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By Mary HightowerU of A System Division of AgricultureNov. 6, 2019
(581 words)(Download this story in MS Word format here).
LITTLE ROCK – As urban and suburban areas expand in Arkansas, the state’s wildlife
— including the bobcat — is learning to adapt to new neighbors, said Becky McPeake,
extension wildlife specialist for the University of Arkansas System Division of Agriculture.
“Bobcats are present in healthy numbers in the state,” she said. “According to the
Arkansas Game and Fish Commission, despite popular perceptions of increasing numbers
of bobcats, survey data indicate their populations have been relatively stable.”
Bobcats may seem more numerous because of their proximity to humans and people’s ability
to differentiate them from domestic cats, McPeake said. Bobcats are not to be confused
with mountain lions, which can be up to six feet long and weigh as much as 180 pounds.
Mountain lions, also known as pumas, cougars or panthers, are larger, have no spots
and have long tails. Bobcats, as their name implies, have short “bobbed” tails, spots,
ear tufts and dark shading on their paws. Bobcats can weigh 11-35 pounds and are generally
larger than domestic felines.
“Bobcats are typically shy but have learned to adapt to residential and urban environments,”
McPeake said. “They roam any areas where they might find their prey and water.”
Prey for bobcats includes a variety of small animals, such as mice, rabbits, reptiles
and occasionally a deer. Some suburb-dwelling bobcats also enjoy pets on their menus.
Various news accounts over the last few years in Arkansas have carried photos of bobcats
in the suburbs, captured on security or game cameras.
Bobcats can carry rabies, although it’s uncommon, McPeake said. In April 2019, various
news accounts detailed a bobcat attack on a golfer and a horse. The bobcat was later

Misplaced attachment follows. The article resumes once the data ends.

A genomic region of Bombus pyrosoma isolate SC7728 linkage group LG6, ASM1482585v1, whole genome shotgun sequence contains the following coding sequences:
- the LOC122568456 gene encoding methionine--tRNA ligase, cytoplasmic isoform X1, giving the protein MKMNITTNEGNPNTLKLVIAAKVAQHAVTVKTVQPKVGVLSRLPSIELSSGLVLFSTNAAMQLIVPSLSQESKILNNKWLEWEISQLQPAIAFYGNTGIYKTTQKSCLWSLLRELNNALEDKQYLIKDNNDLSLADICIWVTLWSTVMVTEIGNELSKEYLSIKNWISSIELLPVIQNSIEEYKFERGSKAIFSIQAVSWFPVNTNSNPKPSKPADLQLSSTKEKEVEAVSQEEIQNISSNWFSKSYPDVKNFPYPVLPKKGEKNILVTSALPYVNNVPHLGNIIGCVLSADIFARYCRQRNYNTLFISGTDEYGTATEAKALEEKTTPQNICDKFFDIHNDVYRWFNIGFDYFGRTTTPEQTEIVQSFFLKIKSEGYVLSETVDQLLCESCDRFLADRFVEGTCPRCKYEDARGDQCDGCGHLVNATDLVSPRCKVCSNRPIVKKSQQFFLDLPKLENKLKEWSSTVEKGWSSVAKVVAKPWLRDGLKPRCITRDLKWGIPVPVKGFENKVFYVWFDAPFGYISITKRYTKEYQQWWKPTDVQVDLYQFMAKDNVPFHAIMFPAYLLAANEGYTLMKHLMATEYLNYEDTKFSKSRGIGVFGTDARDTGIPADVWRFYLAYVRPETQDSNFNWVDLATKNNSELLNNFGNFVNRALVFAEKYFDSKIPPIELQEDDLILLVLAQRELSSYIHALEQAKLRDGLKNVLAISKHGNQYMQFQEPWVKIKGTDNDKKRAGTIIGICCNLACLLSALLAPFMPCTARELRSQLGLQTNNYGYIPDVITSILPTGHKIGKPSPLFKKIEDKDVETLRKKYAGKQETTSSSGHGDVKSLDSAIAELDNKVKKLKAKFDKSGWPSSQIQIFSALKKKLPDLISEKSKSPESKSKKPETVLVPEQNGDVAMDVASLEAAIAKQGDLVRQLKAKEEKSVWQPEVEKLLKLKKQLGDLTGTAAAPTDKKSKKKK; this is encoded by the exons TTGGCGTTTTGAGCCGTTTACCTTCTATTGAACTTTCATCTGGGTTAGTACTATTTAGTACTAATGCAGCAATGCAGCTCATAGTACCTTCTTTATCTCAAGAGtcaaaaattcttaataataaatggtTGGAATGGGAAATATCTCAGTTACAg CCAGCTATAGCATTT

captured and tested positive for rabies. There have been no reports of rabid bobcats
in Arkansas, nor any Arkansas reports of bobcat attacks on humans.
However, bobcats can carry what’s called “bobcat fever,” a disease that can affect
house cats, said Heidi Ward, extension veterinarian for the University of Arkansas
System Division of Agriculture.
“Bobcat fever is caused by the tick-borne parasite, Cytauxzoon felis, which can be deadly in house cats,” Ward said. “Bobcats serve as a reservoir for the
parasite, so they do not have any symptoms of disease. Cats, however, develop a fever
followed by respiratory distress and death.”
Ward said in house cats, “the symptoms may develop anywhere from five to 20 days after
the tick bite. Once the symptoms start, cats usually die after a few days if not treated.”
The lone star tick is the main carrier of the parasite.
“Unfortunately, the lone star tick has a very robust population in Arkansas due to
our mild climate,” she said.
McPeake has some safety tips for bobcat encounters:
To learn more about managing wildlife on your property, contact your county extension
office, or visit www.uaex.uada.edu. Follow the Cooperative Extension Service on Twitter at @UAEX_edu. Follow the Agricultural Experiment Station on Twitter at @ArkAgResearch and Instagram at ArkAgResearch.
About the Division of Agriculture
The University of Arkansas System Division of Agriculture’s mission is to strengthen
agriculture, communities, and families by connecting trusted research to the adoption
of best practices. Through the Agricultural Experiment Station and the Cooperative
Extension Service, the Division of Agriculture conducts research and extension work
within the nation’s historic land grant education system.
The Division of Agriculture is one of 20 entities within the University of Arkansas
System. It has offices in all 75 counties in Arkansas and faculty on five system campuses.
The University of Arkansas System Division of Agriculture offers all its Extension
and Research programs and services without regard to race, color, sex, gender identity,
sexual orientation, national origin, religion, age, disability, marital or veteran
status, genetic information, or any other legally protected status, and is an Affirmative
Action/Equal Opportunity Employer.
# # #
Media Contact: Mary HightowerDir. of Communication ServicesU of A System Division of AgricultureCooperative Extension Service(501) firstname.lastname@example.org